United States leads on whale conservation
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July 6, 2012
The U.S. provided leadership at this meeting for discussions about disentanglement, strengthening the international moratorium on commercial whaling, ship strike avoidance and responsible whale watching. The IWC is the premiere international organization for the conservation and management of whales.
The U.S. delegation announced that they would continue working with Argentina and Brazil on capacity building and training in relation to disentanglement response. In addition, they hosted a premiere showing of the Emmy award-winning film, “In the Wake of Giants,” about NOAA’s effort to disentangle whales caught in fishing gear in the Hawaiian Islands Humpback Whale Sanctuary.
Also at this week’s IWC meeting in Panama, Greenpeace provided the U.S. delegation with almost 53,000 signatures and a letter to President Obama thanking the Administration for their conservation efforts. In the letter, Greenpeace also asks the President to continue efforts to strengthen the international moratorium on commercial whaling.
“We are very proud of the effort of the United States in whale conservation,” said Ryan Wulff, U.S. Alternate Commissioner for the IWC. “As members of the IWC, we want to lead the effort to advance our conservation agenda, and to share with other countries some of the techniques and strategies we are using in the U.S. to conserve whales.”
As a global leader in whale conservation, the U.S. trains other countries in disentanglement techniques, and leads the charge to help cut down on ship strikes to large whales. The U.S. has taken a number of steps to reduce the threat of ship strikes, including ship speed restrictions, closures and ship route shifts in whale birthing areas, education and outreach programs, technological and other research and monitoring activities. Ship strikes and entanglement in fishing gear are two of the biggest threats to whales.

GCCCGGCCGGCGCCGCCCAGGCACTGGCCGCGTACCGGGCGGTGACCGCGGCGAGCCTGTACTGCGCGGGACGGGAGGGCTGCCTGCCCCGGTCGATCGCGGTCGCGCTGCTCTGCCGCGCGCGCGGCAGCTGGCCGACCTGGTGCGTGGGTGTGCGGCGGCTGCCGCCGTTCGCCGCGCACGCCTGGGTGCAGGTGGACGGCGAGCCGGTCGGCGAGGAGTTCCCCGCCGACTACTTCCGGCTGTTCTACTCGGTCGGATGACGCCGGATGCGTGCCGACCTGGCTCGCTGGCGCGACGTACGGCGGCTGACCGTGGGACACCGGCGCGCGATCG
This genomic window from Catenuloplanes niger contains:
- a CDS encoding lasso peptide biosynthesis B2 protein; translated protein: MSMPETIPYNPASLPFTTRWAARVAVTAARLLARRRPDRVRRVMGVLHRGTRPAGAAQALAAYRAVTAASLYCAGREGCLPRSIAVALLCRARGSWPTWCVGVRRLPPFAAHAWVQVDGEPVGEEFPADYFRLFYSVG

This week, the International Maritime Organization Safety of Navigation Sub-Committee approved amendments proposed by the U.S. for the Santa Barbara Channel, Los Angeles/Long Beach, and San Francisco traffic separation schemes. The Maritime Safety Committee plans to meet at the end of November to try to adopt the amendments.
As a growing industry worldwide, whale watching stimulates jobs, education and tourism in many coastal communities. The U.S. leads the way in developing guidelines for responsible whale watching, and is the Chair of the IWC’s whale watching working group.
During this year’s IWC meeting, Wulff reported to the IWC on United States’ effort to combat cetacean diseases, including work under the Marine Mammal Health and Stranding Response Program. He presented information regarding U.S. study on ocean noise, including a project to map underwater sound-fields and cetacean distribution, to provide decision makers information to reduce potential impacts on cetaceans. The U.S. also led a successful effort to establish a group to work on ocean noise issues.
“The United States looks forward to continuing its partnership with other countries on whale conservation,” Wulff added. “It is imperative that the IWC focus more of its attention on global conservation problems such as climate change, by-catch, marine debris, disentanglement, pollution and ocean noise. This is important work, and we have seen a lot of progress so far, but we intend to continue the push in this area.”
Some of the programs the U.S. discussed at this year’s IWC include:
Whale approach regulations and ship speed restrictions;
Traffic separation schemes;
Data base to track whale watching;
WhaleALERT mobile application for mariners to help reduce risk of ship and whale collisions;
Global partnership to look at marine debris impacts to whales;
Scientific workshop to look at marine debris impacts to whales;
Continued training of Argentina and Brazil in disentanglement response;
Acoustic studies looking at how human-made noise affects whales.
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